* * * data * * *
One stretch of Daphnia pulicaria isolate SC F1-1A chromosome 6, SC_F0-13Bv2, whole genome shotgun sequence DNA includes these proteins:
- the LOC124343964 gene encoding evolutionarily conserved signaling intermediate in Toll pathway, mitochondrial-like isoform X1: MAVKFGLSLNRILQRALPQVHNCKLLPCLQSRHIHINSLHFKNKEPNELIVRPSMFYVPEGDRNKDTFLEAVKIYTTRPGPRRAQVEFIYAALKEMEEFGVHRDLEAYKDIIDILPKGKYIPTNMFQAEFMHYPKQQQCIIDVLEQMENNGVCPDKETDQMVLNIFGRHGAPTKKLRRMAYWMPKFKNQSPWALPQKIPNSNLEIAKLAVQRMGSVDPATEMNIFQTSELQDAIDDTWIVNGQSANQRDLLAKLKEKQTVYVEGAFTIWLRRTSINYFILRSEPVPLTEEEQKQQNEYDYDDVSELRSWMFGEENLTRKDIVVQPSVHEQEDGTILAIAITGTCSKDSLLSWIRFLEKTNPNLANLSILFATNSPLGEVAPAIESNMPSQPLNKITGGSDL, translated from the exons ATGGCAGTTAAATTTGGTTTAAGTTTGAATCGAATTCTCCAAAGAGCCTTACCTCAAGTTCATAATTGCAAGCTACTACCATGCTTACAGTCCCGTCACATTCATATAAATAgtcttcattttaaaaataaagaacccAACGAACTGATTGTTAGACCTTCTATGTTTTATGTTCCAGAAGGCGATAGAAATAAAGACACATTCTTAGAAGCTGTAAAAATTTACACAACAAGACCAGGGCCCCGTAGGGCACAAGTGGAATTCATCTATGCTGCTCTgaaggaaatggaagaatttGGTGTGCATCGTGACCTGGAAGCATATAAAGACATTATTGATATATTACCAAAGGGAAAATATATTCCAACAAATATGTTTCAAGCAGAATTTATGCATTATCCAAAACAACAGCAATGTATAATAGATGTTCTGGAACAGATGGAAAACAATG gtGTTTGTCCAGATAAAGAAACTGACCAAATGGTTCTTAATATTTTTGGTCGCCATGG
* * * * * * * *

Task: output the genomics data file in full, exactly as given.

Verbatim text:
One stretch of Daphnia pulicaria isolate SC F1-1A chromosome 6, SC_F0-13Bv2, whole genome shotgun sequence DNA includes these proteins:
- the LOC124343964 gene encoding evolutionarily conserved signaling intermediate in Toll pathway, mitochondrial-like isoform X1: MAVKFGLSLNRILQRALPQVHNCKLLPCLQSRHIHINSLHFKNKEPNELIVRPSMFYVPEGDRNKDTFLEAVKIYTTRPGPRRAQVEFIYAALKEMEEFGVHRDLEAYKDIIDILPKGKYIPTNMFQAEFMHYPKQQQCIIDVLEQMENNGVCPDKETDQMVLNIFGRHGAPTKKLRRMAYWMPKFKNQSPWALPQKIPNSNLEIAKLAVQRMGSVDPATEMNIFQTSELQDAIDDTWIVNGQSANQRDLLAKLKEKQTVYVEGAFTIWLRRTSINYFILRSEPVPLTEEEQKQQNEYDYDDVSELRSWMFGEENLTRKDIVVQPSVHEQEDGTILAIAITGTCSKDSLLSWIRFLEKTNPNLANLSILFATNSPLGEVAPAIESNMPSQPLNKITGGSDL, translated from the exons ATGGCAGTTAAATTTGGTTTAAGTTTGAATCGAATTCTCCAAAGAGCCTTACCTCAAGTTCATAATTGCAAGCTACTACCATGCTTACAGTCCCGTCACATTCATATAAATAgtcttcattttaaaaataaagaacccAACGAACTGATTGTTAGACCTTCTATGTTTTATGTTCCAGAAGGCGATAGAAATAAAGACACATTCTTAGAAGCTGTAAAAATTTACACAACAAGACCAGGGCCCCGTAGGGCACAAGTGGAATTCATCTATGCTGCTCTgaaggaaatggaagaatttGGTGTGCATCGTGACCTGGAAGCATATAAAGACATTATTGATATATTACCAAAGGGAAAATATATTCCAACAAATATGTTTCAAGCAGAATTTATGCATTATCCAAAACAACAGCAATGTATAATAGATGTTCTGGAACAGATGGAAAACAATG gtGTTTGTCCAGATAAAGAAACTGACCAAATGGTTCTTAATATTTTTGGTCGCCATGG